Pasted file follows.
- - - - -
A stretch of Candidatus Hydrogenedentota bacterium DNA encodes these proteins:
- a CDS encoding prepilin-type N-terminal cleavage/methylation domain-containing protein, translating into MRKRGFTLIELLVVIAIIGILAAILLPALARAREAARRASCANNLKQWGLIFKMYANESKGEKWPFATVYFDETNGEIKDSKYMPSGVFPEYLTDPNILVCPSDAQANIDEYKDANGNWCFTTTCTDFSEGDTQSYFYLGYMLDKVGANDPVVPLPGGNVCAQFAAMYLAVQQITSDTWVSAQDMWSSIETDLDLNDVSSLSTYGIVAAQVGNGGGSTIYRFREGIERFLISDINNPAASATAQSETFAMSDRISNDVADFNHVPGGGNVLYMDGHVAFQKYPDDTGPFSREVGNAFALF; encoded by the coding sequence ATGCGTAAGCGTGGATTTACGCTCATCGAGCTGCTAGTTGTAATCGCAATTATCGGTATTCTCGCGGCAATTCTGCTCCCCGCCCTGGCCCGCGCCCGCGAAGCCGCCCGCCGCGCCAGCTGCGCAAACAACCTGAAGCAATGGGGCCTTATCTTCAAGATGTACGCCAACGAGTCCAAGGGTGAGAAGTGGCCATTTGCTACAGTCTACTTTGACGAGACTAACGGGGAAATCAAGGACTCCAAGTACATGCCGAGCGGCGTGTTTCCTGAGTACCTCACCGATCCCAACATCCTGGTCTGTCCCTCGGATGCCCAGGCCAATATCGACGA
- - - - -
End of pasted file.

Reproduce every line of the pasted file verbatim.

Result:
A stretch of Candidatus Hydrogenedentota bacterium DNA encodes these proteins:
- a CDS encoding prepilin-type N-terminal cleavage/methylation domain-containing protein, translating into MRKRGFTLIELLVVIAIIGILAAILLPALARAREAARRASCANNLKQWGLIFKMYANESKGEKWPFATVYFDETNGEIKDSKYMPSGVFPEYLTDPNILVCPSDAQANIDEYKDANGNWCFTTTCTDFSEGDTQSYFYLGYMLDKVGANDPVVPLPGGNVCAQFAAMYLAVQQITSDTWVSAQDMWSSIETDLDLNDVSSLSTYGIVAAQVGNGGGSTIYRFREGIERFLISDINNPAASATAQSETFAMSDRISNDVADFNHVPGGGNVLYMDGHVAFQKYPDDTGPFSREVGNAFALF; encoded by the coding sequence ATGCGTAAGCGTGGATTTACGCTCATCGAGCTGCTAGTTGTAATCGCAATTATCGGTATTCTCGCGGCAATTCTGCTCCCCGCCCTGGCCCGCGCCCGCGAAGCCGCCCGCCGCGCCAGCTGCGCAAACAACCTGAAGCAATGGGGCCTTATCTTCAAGATGTACGCCAACGAGTCCAAGGGTGAGAAGTGGCCATTTGCTACAGTCTACTTTGACGAGACTAACGGGGAAATCAAGGACTCCAAGTACATGCCGAGCGGCGTGTTTCCTGAGTACCTCACCGATCCCAACATCCTGGTCTGTCCCTCGGATGCCCAGGCCAATATCGACGA